Samsung and MWC 2018

This year's MWC is turning out to be something of an interesting and yet lackluster event. Samsung which is, was, and has most of the limelight still seems less appealing than it's last year's offering and more of a follow-up than a class leading behemoth in the mobile world with it's newly announced Galaxy S9 line. Now before you get all hot and bothered let me say this is just a preliminary assessment of what I've seen thus far with the S9 model and I have not had personal time with them enough to say for certain that they aren't absolutely amazing devices. The screens are gorgeous as last year's models were and also slightly different at the same time, not a bad different either. The star changes however are under the hood. With a newer snapdragon 845 processor it's able to crank out a bit more power and utilize the new camera features for facial recognition and Iris scanning as well and the new animoji like features. The rear cameras on the S9 and the S9+ are both capable of handling a staggering 960fps slow motion recording capability and auto aperature for better low light photos. There is plenty more if you're up for a good read but all in all I'm not so convinced it's a ground breaking update that they needed this year. Now on to the next article.


The One

As many of you have noticed the post have been scarce as of recently and there is good reason for that. The past few years we have seen the technology of phones comes and go through modifications and upgrades and some just to the technological grave yard. HTC and LG were big on the 3d technology that seemed to have some hype at one point and time; also there were the boom speakers, ultra pixels, and ir blasters. All have come and gone the way of the buffalo, or at least for the most part. So what's the next big thing VR? Well time will tell, apparently its the new hype and I for one am interested to see what will happen with it. That aside lets focus on what has happened to the phone itself as far as aesthetics are concerned there has been an evolution. The bodies are typically more sleek and smooth, there has been a fad of all metal designs, the edges and screen to body ratios have been improved but what about the actual phone itself as a whole. What happened to using a phone for the purpose of its intended origin. To make phone calls that are clear and crisp and have more than eight hours of usage. Sure technology has advanced and we now have literally mini computers in the palms of our hands but what about dependability when its needed most? Where is there a mobile smartphone phone out there that actually can make it count when needed? This is one of the main reasons I have been quiet over the past couple of years. I have been waiting, for that phone that doesn't get compared to an iPhone or the next best thing. Why haven't manufacturers focused more on quality than features that really don't do much of anything else but waste our time? Battery life, screen size, higher resolution, faster operating systems, more ram, better cameras, faster data, louder speakers, virtual reality, all of this means nothing if you cant use the phone for its most important feature. Making a call that counts, lasts, is clear, and secure.. So I say kudos to you manufacturers who have sucked us in with the gimmicks and the time wasters, but where's the real deal at? Where's the one?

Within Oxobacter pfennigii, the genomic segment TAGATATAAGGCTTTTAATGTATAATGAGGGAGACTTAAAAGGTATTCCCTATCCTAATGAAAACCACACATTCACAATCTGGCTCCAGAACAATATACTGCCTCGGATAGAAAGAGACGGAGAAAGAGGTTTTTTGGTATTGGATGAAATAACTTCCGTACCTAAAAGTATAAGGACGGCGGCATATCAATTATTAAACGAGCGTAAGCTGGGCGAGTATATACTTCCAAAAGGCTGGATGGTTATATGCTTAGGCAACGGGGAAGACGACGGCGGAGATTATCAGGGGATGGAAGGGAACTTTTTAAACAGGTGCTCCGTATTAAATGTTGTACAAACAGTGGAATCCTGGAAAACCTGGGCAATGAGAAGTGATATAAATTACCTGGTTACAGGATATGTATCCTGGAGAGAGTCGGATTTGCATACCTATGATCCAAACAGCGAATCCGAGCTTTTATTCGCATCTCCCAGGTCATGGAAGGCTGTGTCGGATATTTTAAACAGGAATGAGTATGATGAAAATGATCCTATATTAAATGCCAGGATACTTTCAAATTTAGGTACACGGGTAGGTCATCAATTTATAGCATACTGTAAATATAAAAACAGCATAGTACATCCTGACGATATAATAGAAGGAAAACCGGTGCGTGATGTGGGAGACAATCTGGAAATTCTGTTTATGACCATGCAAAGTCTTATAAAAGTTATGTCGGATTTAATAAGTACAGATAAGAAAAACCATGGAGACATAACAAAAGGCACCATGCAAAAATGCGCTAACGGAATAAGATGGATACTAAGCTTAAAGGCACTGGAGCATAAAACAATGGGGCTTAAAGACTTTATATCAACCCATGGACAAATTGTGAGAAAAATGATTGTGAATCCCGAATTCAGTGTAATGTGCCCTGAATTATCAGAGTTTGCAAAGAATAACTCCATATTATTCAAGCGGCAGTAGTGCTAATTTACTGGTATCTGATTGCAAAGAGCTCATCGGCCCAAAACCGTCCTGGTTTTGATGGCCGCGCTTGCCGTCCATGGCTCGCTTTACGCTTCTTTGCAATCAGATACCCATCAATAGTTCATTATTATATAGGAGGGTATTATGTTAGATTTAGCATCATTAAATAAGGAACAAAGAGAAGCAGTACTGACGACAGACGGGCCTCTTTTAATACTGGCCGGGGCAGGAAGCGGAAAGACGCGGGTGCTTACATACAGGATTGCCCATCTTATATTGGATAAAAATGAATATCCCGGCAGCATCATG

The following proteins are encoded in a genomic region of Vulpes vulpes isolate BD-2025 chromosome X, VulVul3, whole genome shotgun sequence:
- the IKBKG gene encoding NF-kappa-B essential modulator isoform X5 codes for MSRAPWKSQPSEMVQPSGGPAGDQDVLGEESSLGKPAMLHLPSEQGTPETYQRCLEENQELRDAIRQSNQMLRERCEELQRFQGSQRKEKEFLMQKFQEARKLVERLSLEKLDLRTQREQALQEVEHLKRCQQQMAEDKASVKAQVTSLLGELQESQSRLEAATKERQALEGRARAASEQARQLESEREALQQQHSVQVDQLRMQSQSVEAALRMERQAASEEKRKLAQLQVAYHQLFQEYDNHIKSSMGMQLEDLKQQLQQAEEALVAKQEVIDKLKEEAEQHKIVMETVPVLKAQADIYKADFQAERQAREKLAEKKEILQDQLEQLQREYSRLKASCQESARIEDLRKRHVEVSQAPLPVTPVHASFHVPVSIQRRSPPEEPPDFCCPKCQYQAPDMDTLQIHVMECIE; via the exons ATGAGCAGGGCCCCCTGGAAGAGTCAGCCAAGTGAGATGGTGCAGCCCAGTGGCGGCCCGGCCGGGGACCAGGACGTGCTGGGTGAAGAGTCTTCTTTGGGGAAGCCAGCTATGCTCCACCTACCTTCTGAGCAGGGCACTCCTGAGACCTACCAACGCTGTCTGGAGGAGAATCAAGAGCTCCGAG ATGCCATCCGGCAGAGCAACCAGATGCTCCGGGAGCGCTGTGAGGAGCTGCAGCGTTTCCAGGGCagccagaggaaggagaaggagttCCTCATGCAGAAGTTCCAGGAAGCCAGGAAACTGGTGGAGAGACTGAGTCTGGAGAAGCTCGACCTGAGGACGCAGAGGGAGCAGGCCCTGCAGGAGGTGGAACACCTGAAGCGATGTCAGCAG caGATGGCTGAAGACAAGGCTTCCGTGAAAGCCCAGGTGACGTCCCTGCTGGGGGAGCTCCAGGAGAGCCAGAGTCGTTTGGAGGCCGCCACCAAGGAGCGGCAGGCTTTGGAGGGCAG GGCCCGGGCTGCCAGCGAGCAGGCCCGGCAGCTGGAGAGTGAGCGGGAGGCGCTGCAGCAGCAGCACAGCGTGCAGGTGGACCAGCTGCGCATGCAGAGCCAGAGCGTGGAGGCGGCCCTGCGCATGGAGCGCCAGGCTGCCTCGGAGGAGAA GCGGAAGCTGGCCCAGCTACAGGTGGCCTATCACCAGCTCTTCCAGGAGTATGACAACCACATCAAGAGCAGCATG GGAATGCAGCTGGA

Windows & Nokia What's Going On?

So with the merger of Nokia into the world of Windows we are wondering what is going to come next. Who will be crowned the next CEO after Balmer leaves, what devices will be coming out, will they be Nokia or Microsoft branded, and does Nokia actually have Android on the mind?